Nasa’s New Study May Find Where Missing Martian Water Has Gone

The evidence in meteorites on earth that indicate Mars has a distinct reservoir of water or ice near its surface have been found by the US space agency and an international team of planetary scientists. Though controversy still surrounds the origin, abundance and history of water on Mars, the discovery helps resolve the question of where the “missing Martian water” may have gone.

“There have been hints of a third planetary water reservoir in previous studies of Martian meteorites but our new data require the existence of a water or ice reservoir that also appears to have exchanged with a diverse set of Martian samples,” explained lead author Tomohiro Usui from Tokyo Institute of Technology in Japan.

Until now, there was no direct evidence for this surface reservoir or interaction of it with rocks that have landed on the earth from the surface of Mars, he said.

For the study, a team from Tokyo Institute of Technology, the Lunar and Planetary Institute in Houston, the Carnegie Institution for Science in Washington and NASA’s AstromaterialsResearch and Exploration Science Division studied three Martian meteorites.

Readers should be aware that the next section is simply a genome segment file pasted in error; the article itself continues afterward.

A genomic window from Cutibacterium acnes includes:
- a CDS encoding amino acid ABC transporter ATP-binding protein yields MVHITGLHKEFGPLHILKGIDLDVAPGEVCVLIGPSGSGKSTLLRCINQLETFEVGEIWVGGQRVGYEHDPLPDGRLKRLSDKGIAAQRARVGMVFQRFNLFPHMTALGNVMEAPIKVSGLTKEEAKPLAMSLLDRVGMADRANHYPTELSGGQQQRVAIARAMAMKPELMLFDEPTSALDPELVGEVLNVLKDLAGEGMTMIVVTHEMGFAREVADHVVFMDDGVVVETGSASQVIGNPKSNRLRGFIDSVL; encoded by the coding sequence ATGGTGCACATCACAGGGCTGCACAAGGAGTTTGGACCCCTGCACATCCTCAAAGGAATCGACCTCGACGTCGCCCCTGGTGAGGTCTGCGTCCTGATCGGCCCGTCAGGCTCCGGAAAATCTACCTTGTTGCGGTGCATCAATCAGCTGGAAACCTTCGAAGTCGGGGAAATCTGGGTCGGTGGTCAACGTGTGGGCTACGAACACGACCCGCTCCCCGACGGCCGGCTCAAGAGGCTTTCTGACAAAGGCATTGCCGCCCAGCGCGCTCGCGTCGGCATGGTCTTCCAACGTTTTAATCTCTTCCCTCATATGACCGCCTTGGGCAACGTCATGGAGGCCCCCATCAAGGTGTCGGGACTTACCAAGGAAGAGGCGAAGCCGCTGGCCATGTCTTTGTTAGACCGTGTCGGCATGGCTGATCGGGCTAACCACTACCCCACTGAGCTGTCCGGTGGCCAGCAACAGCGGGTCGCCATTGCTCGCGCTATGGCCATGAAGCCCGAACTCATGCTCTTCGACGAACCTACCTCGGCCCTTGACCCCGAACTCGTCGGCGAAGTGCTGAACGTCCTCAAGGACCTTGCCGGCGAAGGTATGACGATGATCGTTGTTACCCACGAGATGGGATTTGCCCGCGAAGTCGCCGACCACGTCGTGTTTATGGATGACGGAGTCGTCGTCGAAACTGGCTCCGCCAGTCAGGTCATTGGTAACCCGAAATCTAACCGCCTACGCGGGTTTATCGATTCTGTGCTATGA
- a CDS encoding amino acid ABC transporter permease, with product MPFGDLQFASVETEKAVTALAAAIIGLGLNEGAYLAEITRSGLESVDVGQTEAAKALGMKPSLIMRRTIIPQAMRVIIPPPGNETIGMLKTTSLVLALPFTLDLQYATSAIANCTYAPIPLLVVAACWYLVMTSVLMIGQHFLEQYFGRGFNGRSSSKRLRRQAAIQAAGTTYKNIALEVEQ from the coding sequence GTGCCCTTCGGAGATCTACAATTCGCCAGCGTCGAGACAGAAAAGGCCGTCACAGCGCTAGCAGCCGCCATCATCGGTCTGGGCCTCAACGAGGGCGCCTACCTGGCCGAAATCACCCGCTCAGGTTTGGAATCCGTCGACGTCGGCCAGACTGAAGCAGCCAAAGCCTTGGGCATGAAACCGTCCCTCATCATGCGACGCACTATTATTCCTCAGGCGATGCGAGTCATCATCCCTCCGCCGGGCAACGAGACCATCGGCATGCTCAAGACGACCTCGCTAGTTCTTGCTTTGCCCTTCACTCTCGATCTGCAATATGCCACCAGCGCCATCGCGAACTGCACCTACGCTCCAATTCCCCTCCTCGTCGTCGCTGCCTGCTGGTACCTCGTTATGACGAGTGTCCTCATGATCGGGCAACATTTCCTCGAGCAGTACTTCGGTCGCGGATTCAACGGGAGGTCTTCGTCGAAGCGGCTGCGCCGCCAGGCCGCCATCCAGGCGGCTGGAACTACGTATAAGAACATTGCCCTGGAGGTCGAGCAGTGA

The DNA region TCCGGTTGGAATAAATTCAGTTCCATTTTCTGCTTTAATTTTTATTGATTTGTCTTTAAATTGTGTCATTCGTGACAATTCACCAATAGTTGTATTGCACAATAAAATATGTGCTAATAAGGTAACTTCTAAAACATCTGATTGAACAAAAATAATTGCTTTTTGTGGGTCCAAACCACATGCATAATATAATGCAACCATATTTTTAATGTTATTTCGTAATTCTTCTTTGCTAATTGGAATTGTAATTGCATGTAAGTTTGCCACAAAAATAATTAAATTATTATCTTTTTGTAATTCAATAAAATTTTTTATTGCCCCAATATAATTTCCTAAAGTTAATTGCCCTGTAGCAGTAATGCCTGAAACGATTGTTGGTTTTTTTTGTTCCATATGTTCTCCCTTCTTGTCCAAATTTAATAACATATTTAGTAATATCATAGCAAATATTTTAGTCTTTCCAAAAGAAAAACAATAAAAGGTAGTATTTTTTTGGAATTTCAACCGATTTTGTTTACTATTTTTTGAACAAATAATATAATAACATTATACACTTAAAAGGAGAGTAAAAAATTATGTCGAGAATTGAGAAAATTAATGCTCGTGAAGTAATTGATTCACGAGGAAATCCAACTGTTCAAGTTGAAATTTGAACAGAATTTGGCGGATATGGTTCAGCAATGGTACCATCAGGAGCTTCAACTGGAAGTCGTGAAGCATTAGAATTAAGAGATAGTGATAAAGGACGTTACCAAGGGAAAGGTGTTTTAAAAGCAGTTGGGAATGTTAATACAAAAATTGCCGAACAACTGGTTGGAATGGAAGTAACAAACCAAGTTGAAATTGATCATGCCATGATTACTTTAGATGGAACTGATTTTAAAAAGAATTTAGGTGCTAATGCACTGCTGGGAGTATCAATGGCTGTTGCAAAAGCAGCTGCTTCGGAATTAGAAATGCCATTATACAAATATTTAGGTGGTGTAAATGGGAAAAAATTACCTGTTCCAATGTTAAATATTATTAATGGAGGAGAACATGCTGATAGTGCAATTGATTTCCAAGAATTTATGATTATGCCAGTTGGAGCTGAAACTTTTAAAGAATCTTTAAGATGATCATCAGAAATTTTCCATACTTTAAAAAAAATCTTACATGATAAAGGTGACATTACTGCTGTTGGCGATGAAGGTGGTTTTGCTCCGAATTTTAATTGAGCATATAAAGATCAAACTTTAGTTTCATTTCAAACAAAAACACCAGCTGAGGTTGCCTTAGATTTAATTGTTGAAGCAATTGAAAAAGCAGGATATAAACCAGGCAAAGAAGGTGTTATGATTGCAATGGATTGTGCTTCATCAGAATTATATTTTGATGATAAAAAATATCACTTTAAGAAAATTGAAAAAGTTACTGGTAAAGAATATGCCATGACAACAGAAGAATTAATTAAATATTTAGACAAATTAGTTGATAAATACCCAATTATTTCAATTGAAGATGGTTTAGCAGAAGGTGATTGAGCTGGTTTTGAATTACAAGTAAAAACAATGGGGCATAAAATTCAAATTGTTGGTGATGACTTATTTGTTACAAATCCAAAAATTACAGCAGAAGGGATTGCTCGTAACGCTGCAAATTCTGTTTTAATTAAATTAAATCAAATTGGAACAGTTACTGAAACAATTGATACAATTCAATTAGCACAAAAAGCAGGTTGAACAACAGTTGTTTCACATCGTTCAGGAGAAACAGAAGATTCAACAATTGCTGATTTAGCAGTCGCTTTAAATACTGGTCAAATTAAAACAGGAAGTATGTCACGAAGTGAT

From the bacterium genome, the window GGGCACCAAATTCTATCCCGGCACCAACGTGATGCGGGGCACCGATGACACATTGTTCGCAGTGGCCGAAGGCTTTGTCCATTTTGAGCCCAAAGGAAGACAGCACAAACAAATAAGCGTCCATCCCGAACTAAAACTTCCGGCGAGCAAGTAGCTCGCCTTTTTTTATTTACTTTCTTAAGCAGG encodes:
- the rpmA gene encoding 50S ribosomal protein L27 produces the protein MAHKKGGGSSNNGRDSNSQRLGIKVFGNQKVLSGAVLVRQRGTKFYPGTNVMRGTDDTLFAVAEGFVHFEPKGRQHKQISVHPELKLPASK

The samples revealed water comprised of hydrogen atoms that have a ratio of isotopes distinct from those found in water in the Red Planet’s mantle and current atmosphere. Researchers emphasise that the distinct hydrogen isotopic signature of the water reservoir must be of sufficient size that it has not reached isotopic equilibrium with the atmosphere.

“The hydrogen isotopic composition of the current atmosphere could be fixed by a process that involves rapid loss of hydrogen to space and the sublimation from a widespread ice layer,” said co-author John Jones, member of NASA’s Mars Curiosity rover team.

Curiosity’s observations in a lake bed in an area called Mount Sharp indicate Mars lost its water in a gradual process over a significant period of time.

“In the absence of returned samples from Mars, this study emphasises the importance of finding more Martian meteorites and continuing to study the ones we have with the ever-improving analytical techniques at our disposal,” said co-author Conel Alexander, a cosmochemist at Carnegie Institution for Science.

The reservoir’s existence also may be a key to understanding climate history and the potential for life on Mars.

The findings were reported in the journal Earth and Planetary Science Letters. (IANS)


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